The beginners guide to why some people prefer functional programming and others object-oriented

Functional example of pipes in Python.

Contents

Some people just love their opinions. They will argue eloquently for their ideas, to the point where they forget why they are arguing at all. Functional programming (FP) vs object-oriented programming (OOP) seems to be one of those cases. But what are the high-level differences, and what should I choose?

We are going to make a little comparison contrasting the code. The language I choose for this exercise is Python. It’s neither the best example for a complete OOP language nor an FP language, but it supports both well enough to serve as a good reference language. You don’t have to be fluent in Python, but knowing how to code in any language before reading this article will help you to follow this article.

A quick primer on object-oriented programming

Let’s start with their characteristics first. In a nutshell, in OOP, objects are the central unit. They store the state of the data and also provide the behaviours for the respective object. Those objects can be inherited and composed, and hiding complexity is essential. A simple example would be an application with animals. We could have a base class Animal, and some actual animals inheriting from it.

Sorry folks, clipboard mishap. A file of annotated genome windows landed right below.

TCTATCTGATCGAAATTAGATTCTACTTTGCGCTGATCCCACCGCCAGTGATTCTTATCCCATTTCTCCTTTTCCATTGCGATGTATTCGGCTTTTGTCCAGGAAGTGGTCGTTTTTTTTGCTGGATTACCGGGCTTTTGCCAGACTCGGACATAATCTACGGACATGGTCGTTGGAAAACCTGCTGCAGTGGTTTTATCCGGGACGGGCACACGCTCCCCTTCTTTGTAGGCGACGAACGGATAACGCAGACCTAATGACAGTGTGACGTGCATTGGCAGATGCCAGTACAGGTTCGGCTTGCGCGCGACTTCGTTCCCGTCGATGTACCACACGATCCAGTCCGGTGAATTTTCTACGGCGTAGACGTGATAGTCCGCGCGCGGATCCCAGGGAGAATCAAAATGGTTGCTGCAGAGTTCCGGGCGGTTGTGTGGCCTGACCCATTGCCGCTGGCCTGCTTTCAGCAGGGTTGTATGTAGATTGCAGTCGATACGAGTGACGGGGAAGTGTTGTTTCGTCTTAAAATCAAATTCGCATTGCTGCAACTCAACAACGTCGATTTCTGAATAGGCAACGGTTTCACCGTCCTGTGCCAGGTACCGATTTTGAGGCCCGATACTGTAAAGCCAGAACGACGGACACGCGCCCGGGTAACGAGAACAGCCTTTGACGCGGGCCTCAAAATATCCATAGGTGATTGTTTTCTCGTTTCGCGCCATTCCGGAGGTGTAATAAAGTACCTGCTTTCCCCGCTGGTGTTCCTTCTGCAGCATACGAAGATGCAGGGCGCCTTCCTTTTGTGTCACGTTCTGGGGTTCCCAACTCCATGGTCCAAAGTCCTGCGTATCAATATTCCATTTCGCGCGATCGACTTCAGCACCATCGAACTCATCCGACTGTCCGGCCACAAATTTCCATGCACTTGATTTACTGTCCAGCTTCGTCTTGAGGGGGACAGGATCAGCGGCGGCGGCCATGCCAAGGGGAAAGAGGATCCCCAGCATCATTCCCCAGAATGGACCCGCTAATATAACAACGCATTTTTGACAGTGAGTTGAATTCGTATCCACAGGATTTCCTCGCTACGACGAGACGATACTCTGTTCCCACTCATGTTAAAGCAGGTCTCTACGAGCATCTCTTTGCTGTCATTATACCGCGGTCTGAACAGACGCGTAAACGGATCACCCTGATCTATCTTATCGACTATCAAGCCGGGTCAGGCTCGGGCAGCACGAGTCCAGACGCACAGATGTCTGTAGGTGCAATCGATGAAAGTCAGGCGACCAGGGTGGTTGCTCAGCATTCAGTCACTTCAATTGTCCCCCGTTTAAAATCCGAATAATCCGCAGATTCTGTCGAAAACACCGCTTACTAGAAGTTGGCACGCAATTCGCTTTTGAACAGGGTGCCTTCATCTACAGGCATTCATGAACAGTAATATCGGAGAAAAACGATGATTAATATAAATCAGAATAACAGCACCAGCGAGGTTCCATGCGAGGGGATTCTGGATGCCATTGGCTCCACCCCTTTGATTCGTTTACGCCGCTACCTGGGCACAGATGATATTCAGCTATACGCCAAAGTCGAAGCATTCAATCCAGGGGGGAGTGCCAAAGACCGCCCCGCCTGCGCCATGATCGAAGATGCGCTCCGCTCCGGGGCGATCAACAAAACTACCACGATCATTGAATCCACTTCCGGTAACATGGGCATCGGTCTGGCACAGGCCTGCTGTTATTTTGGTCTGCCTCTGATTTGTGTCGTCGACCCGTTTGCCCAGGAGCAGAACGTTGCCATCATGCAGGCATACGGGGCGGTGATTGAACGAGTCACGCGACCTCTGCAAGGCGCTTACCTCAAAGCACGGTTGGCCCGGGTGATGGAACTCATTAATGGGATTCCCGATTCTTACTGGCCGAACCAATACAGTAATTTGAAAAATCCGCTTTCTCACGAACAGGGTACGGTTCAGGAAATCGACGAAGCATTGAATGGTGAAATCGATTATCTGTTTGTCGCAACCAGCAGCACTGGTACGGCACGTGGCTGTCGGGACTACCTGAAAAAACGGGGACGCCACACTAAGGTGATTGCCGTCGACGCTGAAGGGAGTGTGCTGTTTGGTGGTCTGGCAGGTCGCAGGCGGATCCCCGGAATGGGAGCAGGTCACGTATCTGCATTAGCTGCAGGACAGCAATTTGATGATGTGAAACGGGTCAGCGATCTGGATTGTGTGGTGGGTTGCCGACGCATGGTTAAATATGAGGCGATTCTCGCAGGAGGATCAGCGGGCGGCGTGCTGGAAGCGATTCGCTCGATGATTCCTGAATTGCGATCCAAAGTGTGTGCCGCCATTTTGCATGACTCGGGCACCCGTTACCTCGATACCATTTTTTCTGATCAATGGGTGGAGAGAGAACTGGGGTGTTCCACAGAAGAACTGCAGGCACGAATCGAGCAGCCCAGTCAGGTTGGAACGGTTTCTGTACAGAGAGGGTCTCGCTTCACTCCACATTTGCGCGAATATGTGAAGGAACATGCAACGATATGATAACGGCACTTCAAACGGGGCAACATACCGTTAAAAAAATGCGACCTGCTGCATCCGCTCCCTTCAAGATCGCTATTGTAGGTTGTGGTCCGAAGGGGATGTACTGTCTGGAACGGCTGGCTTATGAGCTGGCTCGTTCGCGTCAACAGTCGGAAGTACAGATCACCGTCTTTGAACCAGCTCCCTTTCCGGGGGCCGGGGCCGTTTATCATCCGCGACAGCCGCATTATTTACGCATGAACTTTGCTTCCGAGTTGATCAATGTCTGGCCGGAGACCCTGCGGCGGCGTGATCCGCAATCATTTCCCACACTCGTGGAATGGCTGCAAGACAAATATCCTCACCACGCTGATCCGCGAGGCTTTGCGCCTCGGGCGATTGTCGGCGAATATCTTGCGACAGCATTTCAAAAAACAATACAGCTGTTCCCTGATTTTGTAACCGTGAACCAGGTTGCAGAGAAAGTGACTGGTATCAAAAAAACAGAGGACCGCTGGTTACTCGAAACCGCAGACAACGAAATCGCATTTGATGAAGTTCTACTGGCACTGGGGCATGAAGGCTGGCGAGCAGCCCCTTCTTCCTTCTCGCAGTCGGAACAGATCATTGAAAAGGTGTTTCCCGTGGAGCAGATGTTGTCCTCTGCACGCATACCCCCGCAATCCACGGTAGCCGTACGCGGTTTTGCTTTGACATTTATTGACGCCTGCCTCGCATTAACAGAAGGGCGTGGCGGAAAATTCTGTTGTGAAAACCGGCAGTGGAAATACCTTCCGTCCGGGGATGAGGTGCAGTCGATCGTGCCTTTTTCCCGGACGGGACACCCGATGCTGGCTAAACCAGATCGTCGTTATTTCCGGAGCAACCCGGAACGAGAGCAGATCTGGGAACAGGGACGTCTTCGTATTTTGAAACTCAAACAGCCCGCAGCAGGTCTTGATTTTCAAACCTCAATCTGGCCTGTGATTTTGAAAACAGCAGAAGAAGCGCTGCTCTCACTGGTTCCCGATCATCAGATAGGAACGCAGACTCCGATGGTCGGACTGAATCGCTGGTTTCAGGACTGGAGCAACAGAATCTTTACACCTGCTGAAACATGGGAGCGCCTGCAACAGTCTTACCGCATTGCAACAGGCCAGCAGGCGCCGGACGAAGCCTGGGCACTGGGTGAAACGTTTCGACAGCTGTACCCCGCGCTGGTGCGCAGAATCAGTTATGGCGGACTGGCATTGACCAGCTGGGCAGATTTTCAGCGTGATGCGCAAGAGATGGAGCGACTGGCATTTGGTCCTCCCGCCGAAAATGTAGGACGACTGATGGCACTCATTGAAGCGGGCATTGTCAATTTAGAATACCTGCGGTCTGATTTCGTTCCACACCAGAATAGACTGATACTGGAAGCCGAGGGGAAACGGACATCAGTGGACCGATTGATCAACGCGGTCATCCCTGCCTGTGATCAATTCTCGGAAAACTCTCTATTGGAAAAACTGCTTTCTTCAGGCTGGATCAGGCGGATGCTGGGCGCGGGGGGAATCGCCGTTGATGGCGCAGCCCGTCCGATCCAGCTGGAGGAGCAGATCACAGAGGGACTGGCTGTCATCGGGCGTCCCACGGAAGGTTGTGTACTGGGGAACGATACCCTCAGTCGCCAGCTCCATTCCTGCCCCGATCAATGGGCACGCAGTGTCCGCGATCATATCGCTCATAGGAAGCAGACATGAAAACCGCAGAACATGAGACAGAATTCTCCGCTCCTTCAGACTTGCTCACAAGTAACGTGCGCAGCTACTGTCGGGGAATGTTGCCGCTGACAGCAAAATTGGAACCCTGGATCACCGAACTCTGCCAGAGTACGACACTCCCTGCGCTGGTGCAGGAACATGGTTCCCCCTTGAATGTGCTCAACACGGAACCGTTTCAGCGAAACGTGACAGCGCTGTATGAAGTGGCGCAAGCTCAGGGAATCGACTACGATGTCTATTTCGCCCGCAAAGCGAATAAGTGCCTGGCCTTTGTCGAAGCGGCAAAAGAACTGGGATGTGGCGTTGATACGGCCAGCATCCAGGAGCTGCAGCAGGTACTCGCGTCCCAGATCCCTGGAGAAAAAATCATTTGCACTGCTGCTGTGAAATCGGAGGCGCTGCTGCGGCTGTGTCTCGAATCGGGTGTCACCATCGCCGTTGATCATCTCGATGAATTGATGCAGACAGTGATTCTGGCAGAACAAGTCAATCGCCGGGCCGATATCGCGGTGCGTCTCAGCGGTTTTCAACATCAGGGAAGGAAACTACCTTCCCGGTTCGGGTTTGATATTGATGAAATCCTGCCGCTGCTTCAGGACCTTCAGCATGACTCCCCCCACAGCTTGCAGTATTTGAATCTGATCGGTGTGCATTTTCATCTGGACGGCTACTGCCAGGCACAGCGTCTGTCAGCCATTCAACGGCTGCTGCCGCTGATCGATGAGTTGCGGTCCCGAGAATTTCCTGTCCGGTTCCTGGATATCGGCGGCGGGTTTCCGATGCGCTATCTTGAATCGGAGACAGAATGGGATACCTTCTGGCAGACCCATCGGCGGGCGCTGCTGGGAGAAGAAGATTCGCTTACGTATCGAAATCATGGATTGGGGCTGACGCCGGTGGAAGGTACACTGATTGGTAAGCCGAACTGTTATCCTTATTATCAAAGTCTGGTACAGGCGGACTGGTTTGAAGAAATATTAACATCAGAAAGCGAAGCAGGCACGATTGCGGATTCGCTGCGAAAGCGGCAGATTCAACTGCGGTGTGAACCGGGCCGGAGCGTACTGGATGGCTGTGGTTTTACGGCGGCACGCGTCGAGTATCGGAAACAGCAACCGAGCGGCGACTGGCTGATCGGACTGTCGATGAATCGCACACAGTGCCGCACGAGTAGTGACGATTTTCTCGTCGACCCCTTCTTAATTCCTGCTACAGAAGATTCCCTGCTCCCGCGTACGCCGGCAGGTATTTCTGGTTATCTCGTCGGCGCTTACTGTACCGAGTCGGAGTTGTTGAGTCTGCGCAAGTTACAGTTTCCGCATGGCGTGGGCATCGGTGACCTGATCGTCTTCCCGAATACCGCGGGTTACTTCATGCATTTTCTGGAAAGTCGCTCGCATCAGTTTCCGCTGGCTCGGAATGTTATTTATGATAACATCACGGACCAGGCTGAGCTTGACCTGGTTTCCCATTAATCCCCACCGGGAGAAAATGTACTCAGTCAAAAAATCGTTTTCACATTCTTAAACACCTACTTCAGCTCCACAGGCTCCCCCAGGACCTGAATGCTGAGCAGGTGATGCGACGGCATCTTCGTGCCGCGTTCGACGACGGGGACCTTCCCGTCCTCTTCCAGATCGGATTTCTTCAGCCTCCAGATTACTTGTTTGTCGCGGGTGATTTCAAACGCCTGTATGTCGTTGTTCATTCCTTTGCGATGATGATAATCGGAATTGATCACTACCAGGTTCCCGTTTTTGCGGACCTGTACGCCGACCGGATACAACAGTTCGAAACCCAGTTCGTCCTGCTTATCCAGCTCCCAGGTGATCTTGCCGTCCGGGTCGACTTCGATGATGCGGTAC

import unittest

# The base class for an animal
class Animal(object):
  def __init__(self, sound: str = None) -> None:
    super().__init__()
    self.__sound = sound

  def make_noise(self):
    return self.__sound

class Dog(Animal):
  def __init__(self) -> None:
    super().__init__("woff!")

class Cat(Animal):
  def __init__(self) -> None:
    super().__init__("miau!")

class Inheritance(unittest.TestCase):
  def test_noises(self):
    self.assertEqual(Cat().make_noise(), "miau!")
    self.assertEqual(Dog().make_noise(), "woff!")
    self.assertEqual(Animal().make_noise(), None)

Inheritance allows for easy usage and creating a zoo of animals with shared behaviours, like making noise, eating, or moving. Looking at moving, there we see an excellent use-case for the next part of OOP, Composition. While both dogs and cats walk, a bird would fly. Specifics like this can be added by passing behaviours or strategies to the animal, in our example, for movement.